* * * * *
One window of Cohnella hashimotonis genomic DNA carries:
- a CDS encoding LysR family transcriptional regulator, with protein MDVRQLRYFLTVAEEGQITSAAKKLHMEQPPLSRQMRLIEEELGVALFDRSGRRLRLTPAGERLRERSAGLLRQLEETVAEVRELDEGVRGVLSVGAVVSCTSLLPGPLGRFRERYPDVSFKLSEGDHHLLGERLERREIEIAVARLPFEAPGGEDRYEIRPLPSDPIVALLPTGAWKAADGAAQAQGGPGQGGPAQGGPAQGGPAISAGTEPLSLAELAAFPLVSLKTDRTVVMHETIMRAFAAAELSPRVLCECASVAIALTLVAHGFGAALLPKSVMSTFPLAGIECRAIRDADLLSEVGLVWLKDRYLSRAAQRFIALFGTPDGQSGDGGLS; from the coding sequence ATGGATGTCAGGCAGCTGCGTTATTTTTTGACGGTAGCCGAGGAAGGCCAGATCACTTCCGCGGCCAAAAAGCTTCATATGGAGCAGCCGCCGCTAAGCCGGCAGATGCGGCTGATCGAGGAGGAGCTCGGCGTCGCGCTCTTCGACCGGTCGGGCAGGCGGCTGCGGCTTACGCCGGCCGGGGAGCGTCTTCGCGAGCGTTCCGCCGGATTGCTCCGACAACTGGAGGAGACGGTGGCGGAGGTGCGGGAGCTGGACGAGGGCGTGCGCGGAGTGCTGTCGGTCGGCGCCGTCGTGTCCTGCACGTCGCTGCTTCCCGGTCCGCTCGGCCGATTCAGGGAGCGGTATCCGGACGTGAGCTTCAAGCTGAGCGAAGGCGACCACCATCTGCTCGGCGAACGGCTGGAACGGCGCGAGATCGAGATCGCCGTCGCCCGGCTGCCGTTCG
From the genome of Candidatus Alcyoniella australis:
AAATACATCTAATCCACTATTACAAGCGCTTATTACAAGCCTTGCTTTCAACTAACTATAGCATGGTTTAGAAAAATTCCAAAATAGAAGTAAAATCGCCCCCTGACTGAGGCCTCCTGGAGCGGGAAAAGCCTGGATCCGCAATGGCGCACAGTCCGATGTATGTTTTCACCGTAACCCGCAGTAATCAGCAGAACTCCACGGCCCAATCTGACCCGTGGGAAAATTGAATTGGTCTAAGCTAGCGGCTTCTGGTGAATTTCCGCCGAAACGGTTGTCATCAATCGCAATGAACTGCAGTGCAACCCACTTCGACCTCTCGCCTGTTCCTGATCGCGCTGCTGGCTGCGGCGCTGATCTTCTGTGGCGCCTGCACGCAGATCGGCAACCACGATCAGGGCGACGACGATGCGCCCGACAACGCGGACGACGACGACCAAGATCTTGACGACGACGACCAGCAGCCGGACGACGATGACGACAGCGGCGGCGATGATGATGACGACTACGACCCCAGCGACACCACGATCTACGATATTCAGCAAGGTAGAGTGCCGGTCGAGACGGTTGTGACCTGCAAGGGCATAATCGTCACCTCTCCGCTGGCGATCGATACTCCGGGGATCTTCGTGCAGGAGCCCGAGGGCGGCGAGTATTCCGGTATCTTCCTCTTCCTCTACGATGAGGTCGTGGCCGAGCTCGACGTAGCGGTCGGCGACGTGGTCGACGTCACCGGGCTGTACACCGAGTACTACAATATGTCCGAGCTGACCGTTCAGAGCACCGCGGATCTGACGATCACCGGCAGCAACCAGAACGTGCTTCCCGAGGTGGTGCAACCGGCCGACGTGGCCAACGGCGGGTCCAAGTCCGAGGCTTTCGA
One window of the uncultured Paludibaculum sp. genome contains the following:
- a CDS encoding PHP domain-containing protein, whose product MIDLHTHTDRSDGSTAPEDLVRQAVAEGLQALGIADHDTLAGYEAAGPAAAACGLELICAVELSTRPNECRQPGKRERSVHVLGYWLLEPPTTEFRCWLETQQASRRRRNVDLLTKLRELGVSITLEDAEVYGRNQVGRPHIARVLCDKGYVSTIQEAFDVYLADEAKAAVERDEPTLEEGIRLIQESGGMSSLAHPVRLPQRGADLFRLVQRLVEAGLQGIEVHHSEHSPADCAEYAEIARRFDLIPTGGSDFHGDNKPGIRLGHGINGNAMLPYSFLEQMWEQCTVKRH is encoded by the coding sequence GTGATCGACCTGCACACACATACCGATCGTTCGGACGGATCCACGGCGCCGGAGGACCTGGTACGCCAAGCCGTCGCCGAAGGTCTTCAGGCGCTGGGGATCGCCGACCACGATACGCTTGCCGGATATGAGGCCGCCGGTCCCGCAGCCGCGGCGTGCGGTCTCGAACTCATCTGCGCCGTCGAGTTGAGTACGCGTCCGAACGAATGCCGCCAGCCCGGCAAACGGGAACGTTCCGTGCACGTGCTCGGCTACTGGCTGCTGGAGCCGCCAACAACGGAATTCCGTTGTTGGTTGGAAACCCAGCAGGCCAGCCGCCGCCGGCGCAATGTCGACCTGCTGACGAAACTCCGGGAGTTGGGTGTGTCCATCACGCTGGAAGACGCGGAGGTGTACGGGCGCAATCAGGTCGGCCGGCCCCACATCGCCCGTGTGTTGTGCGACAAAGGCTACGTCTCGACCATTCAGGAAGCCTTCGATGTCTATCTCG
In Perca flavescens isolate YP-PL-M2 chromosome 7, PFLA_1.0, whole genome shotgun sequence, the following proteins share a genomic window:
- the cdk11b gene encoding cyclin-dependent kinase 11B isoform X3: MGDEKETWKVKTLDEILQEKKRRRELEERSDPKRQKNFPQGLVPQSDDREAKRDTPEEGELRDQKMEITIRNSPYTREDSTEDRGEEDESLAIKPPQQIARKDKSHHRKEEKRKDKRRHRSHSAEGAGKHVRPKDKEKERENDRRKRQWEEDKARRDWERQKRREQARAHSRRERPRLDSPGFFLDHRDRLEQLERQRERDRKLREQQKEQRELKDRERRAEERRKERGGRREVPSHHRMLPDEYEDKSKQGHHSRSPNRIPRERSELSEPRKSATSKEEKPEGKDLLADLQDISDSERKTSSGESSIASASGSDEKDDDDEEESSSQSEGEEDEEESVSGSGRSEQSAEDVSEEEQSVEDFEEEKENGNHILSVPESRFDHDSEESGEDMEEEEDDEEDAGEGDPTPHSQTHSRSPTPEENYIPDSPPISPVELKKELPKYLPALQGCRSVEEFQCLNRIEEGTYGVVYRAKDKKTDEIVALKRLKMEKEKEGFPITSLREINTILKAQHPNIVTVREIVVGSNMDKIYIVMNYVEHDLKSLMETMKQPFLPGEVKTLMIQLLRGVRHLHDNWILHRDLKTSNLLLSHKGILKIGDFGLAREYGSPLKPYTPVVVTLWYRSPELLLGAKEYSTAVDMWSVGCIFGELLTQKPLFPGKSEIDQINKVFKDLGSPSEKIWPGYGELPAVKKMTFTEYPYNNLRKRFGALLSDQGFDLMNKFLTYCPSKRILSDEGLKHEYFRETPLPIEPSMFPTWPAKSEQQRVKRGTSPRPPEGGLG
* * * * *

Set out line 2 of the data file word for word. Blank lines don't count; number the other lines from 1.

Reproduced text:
- a CDS encoding LysR family transcriptional regulator, with protein MDVRQLRYFLTVAEEGQITSAAKKLHMEQPPLSRQMRLIEEELGVALFDRSGRRLRLTPAGERLRERSAGLLRQLEETVAEVRELDEGVRGVLSVGAVVSCTSLLPGPLGRFRERYPDVSFKLSEGDHHLLGERLERREIEIAVARLPFEAPGGEDRYEIRPLPSDPIVALLPTGAWKAADGAAQAQGGPGQGGPAQGGPAQGGPAISAGTEPLSLAELAAFPLVSLKTDRTVVMHETIMRAFAAAELSPRVLCECASVAIALTLVAHGFGAALLPKSVMSTFPLAGIECRAIRDADLLSEVGLVWLKDRYLSRAAQRFIALFGTPDGQSGDGGLS; from the coding sequence ATGGATGTCAGGCAGCTGCGTTATTTTTTGACGGTAGCCGAGGAAGGCCAGATCACTTCCGCGGCCAAAAAGCTTCATATGGAGCAGCCGCCGCTAAGCCGGCAGATGCGGCTGATCGAGGAGGAGCTCGGCGTCGCGCTCTTCGACCGGTCGGGCAGGCGGCTGCGGCTTACGCCGGCCGGGGAGCGTCTTCGCGAGCGTTCCGCCGGATTGCTCCGACAACTGGAGGAGACGGTGGCGGAGGTGCGGGAGCTGGACGAGGGCGTGCGCGGAGTGCTGTCGGTCGGCGCCGTCGTGTCCTGCACGTCGCTGCTTCCCGGTCCGCTCGGCCGATTCAGGGAGCGGTATCCGGACGTGAGCTTCAAGCTGAGCGAAGGCGACCACCATCTGCTCGGCGAACGGCTGGAACGGCGCGAGATCGAGATCGCCGTCGCCCGGCTGCCGTTCG